Two West Lafayette Police Officers, defendant David Smith and Marsha Miller, responded to the call [DE 108-5 at 9-10; DE 108-8 at 12-13]. About a minute after the call went out, Officer Smith advised dispatch that he had reached the parking lot at the north side of Tapawingo Park [DE 104 at 2:58-3:02]. Meantime, Officer Miller called in to say that she was at the pedestrian bridge on the south end of the park. Id.

Officer Smith got out of his car and started walking south into the park [DE 108-5 at 10]. He saw a group of black men gathered around a car in the parking lot and two other black men off by themselves on the southwest side of the parking lot. Id. at 10-11. One of the men off to the side matched the description given to the 911 operator - he was dressed in dark clothes and had white shoes. Id. at 11. Smith called for backup and began walking towards these two men [DE 104 at 3:17-3:21; DE 108-5 at 11].

The man in the dark clothes was Winters, who had just returned to the parking lot after the attempted robbery [DE 102-1 at 11]. According to Officer Smith, Winters and his friend were walking away from the parking lot southwest into the park [DE 108-5 at 11-12]. Smith started to follow them. Id. The west side of Tapawingo Park is bordered by Tapawingo Drive. And as Officer Smith began walking towards Winters, Winters saw a police car drive by on Tapawingo Drive [DE 102-1 at 11; DE 108-5 at 14]. This was Officer Miller driving north in response to Smith's call for backup [DE 108-5 at 14; DE 108-8 at 13]. Spooked by the patrol car, Winters took off running [DE 102-1 at 11].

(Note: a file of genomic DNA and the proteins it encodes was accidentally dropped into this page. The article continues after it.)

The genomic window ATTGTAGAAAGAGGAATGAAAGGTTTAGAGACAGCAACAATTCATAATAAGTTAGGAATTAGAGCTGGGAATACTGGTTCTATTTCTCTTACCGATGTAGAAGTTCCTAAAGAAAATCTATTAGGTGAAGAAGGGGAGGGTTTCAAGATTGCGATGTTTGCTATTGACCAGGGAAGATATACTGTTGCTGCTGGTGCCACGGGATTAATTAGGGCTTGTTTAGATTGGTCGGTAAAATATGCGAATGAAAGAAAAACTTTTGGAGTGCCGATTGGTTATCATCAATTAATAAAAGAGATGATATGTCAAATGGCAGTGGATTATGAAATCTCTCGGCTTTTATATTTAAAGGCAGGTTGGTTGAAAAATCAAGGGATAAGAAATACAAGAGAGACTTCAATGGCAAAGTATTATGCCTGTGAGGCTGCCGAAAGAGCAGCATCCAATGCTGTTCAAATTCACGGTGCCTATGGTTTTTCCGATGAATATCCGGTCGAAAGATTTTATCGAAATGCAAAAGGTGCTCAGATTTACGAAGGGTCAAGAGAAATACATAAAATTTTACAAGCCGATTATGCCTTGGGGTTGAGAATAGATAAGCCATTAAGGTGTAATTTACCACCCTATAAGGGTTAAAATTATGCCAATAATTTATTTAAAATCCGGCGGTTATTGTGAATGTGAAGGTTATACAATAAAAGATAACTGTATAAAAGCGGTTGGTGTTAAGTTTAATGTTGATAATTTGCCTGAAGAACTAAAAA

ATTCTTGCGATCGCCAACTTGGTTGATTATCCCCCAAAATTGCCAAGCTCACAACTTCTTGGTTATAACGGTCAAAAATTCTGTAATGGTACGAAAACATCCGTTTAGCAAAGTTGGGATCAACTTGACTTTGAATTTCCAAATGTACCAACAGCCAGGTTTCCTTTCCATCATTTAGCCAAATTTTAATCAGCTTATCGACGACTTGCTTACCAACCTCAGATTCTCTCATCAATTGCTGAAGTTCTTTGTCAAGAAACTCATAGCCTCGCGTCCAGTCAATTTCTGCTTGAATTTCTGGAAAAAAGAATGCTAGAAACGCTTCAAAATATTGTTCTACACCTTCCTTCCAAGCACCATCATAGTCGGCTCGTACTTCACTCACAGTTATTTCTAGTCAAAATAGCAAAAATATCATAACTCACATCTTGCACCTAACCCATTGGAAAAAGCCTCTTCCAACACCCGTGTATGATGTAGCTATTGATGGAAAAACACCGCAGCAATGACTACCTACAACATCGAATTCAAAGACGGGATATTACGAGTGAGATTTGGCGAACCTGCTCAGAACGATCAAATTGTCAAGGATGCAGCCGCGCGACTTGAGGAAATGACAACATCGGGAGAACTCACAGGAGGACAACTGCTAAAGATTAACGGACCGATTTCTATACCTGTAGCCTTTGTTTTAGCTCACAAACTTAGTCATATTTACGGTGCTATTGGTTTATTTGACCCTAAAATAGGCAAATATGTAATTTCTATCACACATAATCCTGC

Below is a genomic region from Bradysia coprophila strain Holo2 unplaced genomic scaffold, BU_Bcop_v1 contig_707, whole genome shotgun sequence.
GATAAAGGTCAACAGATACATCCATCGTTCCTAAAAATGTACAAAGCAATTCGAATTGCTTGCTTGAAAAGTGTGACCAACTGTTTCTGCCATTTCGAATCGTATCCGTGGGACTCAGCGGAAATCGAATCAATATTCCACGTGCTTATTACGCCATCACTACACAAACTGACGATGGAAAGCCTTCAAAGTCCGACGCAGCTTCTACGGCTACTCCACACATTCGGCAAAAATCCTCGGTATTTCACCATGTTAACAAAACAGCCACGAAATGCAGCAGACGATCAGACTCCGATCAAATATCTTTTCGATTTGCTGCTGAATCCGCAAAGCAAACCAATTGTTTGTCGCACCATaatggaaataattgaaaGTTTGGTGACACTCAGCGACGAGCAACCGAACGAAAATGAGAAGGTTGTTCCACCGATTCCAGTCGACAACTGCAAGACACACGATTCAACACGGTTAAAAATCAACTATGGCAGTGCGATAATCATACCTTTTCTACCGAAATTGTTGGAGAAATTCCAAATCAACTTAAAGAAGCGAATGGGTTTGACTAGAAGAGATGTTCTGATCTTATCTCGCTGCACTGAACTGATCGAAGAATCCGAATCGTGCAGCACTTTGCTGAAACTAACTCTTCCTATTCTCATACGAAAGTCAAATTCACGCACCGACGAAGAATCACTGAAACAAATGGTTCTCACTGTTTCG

Winters ran west, out of the park and across Tapawingo Drive [DE 102-1 at 11; DE 108-5 at 14]. Officer Smith radioed in to report that the suspect had fled towards a parking garage across Tapawingo Drive and began running after him [DE 104 at 3:52-3:55; DE 108-5 at 14]. Officer Miller pulled a u-turn and headed back south on Tapawingo to the garage [DE 108-8 at 15-16].

The parking garage across the street was attached to a large apartment complex that faced Tapawingo Park. Each ground-floor unit on the west side of the complex had a little deck or patio area, and, in front of each patio area there were large bushes-about three feet tall-planted up against the building. After reaching the building, Winters hid behind some of these bushes [DE 102-1 at 11].

Officer Smith, who had lost sight of Winters, noticed some dark clothing hanging off a patio railing [DE 108-5 at 15]. He thought it might belong to the suspect, so he ran over to investigate. Realizing the bushes were a natural hiding spot, Smith started searching the bushes up and down the side of the building. Id. at 16. Miller, who had just pulled up, joined him [DE 108-5 at 16; DE 108-8 at 16-17]. The two officers had their guns drawn and flashlights on, and they began searching all the bushes on the west side of the apartment building [DE 108-5 at 16-18; DE 108-8 at 17-20, 22]. As they ...